By His Word and Spirit: How Christ Exercises His Saving Rule

Henry Krabbendam

God the Father is the author of salvation. He elects his people and in the new covenant promises a new heart (regeneration), a new record (justification), and a new life (sanctification). God the Son is the procurer of salvation. As the new covenant "personified," he provides the new heart, the new record, and the new life.

Correspondingly, God the Spirit is the applier of salvation. He personalizes the new covenant as the "agent" in regeneration, the "seal" of justification, and the "agent" in sanctification. Without the Holy Spirit, the way to God remains a "highway in the sky" with no entrance ramps. He proceeds from both the Father and the Son to apply the salvation that the Father has promised and the Son has acquired.

The Word of God

The Holy Spirit applies Christ and his benefits by means of Scripture through human instrumentality. Scripture is powerful because of its nature as the word of God. It is the word of the Father, its author. It is the word of Christ, its contents. It is the word of the Spirit, its agent. In short, it is powerful because of its author (Zech. 1:6; Heb. 4:12), its contents (Rom. 1:16; 1 Cor. 1:18; 2:4-5), and its agent (Eph. 6:17). As the word of God (Acts 6:7; 13:48, 49; 19:19-20), it always accomplishes what it sets out to do, and is therefore always effective (Isa. 55:10-11), whether it leaves a trail of life or a trail of death (Matt. 13:8; John 1:18-19; 2 Cor. 2:14-16; 1 Pet. 2:8).

Biblical preachers are ambassadors of God the Father and function as his spokesmen (Rom. 10:15; 2 Cor. 5:18-20). They are gifts of Christ and are filled with his love (Eph. 4:11; 2 Cor. 5:14). They are instruments of the Holy Spirit and are graced with his presence (Acts 4:31; 2 Cor. 3:3; 1 Thess. 1:5; 1 Cor. 2:4). Authentic preaching is bold preaching (Acts 4:13, 29, 31; 1 Thess. 2:2; Eph. 6:18-20). This results from the presence of the Spirit. It displays great insight into the Scriptures (Acts 18:24-28), great clarity of expression (Col. 4:2-3), and great courage in discriminating and applicatory confrontation (Acts 2:37; 3:19; 7:51-54; 17:30-31; 18:24-28; Matt. 16:19).

The Word and the Spirit

Note well, we may never emphasize either the Spirit or the Word at the expense of the other. Rather, we ought always to seek the power of the Spirit and the direction of the Word together. Neither power without direction, nor direction without power, will accomplish anything. Focusing on the Spirit without the Word tends toward mysticism and pantheism. Focusing on the Word without the Spirit tends toward rationalism and deism.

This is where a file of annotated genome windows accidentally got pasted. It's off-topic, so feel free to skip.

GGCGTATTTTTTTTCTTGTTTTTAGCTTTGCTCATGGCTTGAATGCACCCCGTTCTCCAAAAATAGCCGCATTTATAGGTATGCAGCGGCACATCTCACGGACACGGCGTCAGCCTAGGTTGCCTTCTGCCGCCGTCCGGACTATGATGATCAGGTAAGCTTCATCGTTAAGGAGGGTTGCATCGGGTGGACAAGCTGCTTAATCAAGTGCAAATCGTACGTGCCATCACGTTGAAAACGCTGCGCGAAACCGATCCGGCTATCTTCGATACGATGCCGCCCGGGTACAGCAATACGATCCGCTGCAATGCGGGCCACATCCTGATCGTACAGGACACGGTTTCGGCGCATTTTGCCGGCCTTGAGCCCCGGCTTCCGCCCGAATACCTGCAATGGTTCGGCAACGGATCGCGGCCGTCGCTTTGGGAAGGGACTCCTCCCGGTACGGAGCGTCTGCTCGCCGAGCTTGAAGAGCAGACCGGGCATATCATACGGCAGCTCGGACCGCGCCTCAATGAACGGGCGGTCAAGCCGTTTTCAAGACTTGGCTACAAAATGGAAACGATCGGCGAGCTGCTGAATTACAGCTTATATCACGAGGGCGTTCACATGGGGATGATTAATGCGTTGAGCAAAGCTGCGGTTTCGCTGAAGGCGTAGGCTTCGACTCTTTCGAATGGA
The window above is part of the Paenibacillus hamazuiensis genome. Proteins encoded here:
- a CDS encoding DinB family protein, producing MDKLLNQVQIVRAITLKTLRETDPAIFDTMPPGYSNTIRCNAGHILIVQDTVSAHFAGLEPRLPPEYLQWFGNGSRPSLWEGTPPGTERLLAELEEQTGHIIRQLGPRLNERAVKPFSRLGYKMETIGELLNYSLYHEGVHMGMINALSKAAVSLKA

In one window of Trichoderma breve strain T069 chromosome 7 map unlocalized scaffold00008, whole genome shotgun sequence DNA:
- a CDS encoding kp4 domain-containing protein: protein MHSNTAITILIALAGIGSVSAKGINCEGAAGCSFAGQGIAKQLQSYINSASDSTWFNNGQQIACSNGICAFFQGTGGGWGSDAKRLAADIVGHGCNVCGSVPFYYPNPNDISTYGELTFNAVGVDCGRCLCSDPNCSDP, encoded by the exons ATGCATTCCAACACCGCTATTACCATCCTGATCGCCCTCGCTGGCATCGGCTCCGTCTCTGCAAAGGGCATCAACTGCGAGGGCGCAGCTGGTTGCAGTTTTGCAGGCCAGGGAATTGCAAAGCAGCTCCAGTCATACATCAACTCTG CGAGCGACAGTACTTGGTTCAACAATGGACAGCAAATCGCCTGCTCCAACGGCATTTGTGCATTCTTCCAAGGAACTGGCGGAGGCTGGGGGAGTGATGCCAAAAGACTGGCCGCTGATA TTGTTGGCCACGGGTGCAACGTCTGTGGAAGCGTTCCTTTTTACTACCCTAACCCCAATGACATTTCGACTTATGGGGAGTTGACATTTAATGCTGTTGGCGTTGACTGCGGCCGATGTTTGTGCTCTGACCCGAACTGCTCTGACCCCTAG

Scripture describes the relationship between the Spirit and the Word from a threefold perspective. First, the Spirit works cum Verbo, with the Word (Acts 16:14). Second, the Spirit works per Verbum, through the Word (James 1:18; John 17:17). Third, the Word of God is itself Spiritus loquens, the Spirit speaking (Heb. 3:7).

First, the fact that the Spirit works with the Word implies that we may not by definition equate being Scripture-taught with being Spirit-taught. The agent (the Spirit) and the means (the Word) belong together, but we must not confuse them. (Similarly, we may not equate being man-taught with being God-taught. This is to confuse the source [God] with his instrument [man].) A true and full understanding of this inevitably drives us to unceasing prayer. In short, the cum Verbo emphasizes both God's sovereignty and our utter dependence upon him.

Second, the fact that the Spirit of God works through the Word implies that we may not separate the agent (the Spirit) and the means (the Word). God, in his inscrutable wisdom, has tied the application of salvation to the faithful proclamation of his Word. (Similarly, we may not separate being God-taught from being man-taught. This is to ignore the link between the source [God] and his instrument [men].) All this spells the indispensible significance of—and requires the diligent use of—the ordinary means of grace. In short, the per Verbum emphasizes that the Spirit works through the Word (parallel to God working through human colaborers).

Third, the fact that the Word is the speaking Spirit implies that the Spirit of God himself confronts us with discriminating power (for unbelievers) and applicatory power (for believers) in the proclamation of God's Word. This heightens our responsibility as hearers. To reject the Word is to reject the Spirit of God himself. In short, all this conveys that every proclamation of the Word precipitates a "crisis" in a real sense of that word in sinners as well as saints (cf. Matt. 16:13ff.).

Each of these three aspects complements the others. It is biblically irresponsible, spiritually unhealthy, and potentially damaging to be enamored by one aspect at the expense of the others. In short, in the preaching and teaching of the Word of God, there must be total, prayerful dependence in the face of divine sovereignty: total, personal involvement in the face of the preacher's responsibility, and a total, discriminating, as well as applicatory, aim in the face of the required response on the part of sinners as well as saints.

The author, an OP minister, teaches at Covenant College in Lookout Mountain, Tenn. Reprinted from New Horizons, May 2002.